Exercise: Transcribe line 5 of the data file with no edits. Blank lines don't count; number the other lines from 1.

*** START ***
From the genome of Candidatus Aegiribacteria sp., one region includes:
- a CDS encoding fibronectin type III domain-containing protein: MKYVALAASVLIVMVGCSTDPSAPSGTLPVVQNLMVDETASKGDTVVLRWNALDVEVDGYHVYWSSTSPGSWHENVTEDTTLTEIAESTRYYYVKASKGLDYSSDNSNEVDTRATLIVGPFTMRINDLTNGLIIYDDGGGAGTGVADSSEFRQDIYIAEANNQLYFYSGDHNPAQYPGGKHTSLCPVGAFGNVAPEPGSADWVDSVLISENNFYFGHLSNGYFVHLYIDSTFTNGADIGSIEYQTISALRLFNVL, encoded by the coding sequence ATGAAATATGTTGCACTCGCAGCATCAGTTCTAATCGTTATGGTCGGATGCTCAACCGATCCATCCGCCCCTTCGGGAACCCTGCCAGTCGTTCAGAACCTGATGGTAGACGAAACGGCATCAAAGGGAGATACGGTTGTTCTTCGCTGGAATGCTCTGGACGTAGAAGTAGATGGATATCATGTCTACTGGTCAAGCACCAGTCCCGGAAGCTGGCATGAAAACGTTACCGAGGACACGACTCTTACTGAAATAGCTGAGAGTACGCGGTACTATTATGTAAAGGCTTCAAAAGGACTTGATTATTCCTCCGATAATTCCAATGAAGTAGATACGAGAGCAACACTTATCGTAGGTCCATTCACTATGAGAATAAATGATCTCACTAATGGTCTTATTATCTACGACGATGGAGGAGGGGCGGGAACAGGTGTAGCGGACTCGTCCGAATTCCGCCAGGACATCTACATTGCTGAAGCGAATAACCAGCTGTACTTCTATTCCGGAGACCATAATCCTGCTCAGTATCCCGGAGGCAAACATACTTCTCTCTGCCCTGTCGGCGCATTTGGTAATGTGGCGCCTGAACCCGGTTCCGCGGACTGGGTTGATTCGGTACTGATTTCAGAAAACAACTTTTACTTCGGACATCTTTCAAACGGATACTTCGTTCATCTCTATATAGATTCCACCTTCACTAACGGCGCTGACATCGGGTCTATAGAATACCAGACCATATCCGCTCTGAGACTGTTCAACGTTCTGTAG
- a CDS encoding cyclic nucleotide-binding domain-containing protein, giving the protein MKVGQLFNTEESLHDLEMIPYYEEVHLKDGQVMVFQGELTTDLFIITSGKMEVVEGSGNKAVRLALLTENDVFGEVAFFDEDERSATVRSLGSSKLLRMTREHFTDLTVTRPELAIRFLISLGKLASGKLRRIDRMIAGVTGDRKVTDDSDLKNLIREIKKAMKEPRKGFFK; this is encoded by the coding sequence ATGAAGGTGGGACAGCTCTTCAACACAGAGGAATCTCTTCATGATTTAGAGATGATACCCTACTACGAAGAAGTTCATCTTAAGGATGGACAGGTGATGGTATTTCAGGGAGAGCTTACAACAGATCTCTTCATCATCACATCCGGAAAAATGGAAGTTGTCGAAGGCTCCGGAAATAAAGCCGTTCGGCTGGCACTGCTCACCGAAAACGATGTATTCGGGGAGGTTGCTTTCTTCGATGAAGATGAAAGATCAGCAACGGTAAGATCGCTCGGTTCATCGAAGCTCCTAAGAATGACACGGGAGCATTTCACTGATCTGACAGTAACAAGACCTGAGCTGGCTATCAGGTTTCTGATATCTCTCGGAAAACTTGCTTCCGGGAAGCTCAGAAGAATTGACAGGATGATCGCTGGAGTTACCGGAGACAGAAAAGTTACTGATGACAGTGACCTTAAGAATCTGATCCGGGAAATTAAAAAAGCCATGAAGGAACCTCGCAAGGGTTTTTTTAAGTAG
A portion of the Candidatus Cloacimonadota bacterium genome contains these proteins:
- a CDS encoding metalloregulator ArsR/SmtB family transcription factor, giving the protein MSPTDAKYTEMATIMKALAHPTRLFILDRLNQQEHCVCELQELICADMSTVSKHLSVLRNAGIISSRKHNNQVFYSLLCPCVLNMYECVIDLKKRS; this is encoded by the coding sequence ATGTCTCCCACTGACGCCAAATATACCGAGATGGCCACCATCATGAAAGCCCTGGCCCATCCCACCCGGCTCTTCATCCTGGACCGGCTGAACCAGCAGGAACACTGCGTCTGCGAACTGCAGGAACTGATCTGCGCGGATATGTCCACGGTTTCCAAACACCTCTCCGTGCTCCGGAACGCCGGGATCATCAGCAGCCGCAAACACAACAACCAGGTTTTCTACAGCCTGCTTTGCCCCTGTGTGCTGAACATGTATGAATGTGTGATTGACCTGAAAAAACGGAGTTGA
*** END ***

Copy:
- a CDS encoding metalloregulator ArsR/SmtB family transcription factor, giving the protein MSPTDAKYTEMATIMKALAHPTRLFILDRLNQQEHCVCELQELICADMSTVSKHLSVLRNAGIISSRKHNNQVFYSLLCPCVLNMYECVIDLKKRS; this is encoded by the coding sequence ATGTCTCCCACTGACGCCAAATATACCGAGATGGCCACCATCATGAAAGCCCTGGCCCATCCCACCCGGCTCTTCATCCTGGACCGGCTGAACCAGCAGGAACACTGCGTCTGCGAACTGCAGGAACTGATCTGCGCGGATATGTCCACGGTTTCCAAACACCTCTCCGTGCTCCGGAACGCCGGGATCATCAGCAGCCGCAAACACAACAACCAGGTTTTCTACAGCCTGCTTTGCCCCTGTGTGCTGAACATGTATGAATGTGTGATTGACCTGAAAAAACGGAGTTGA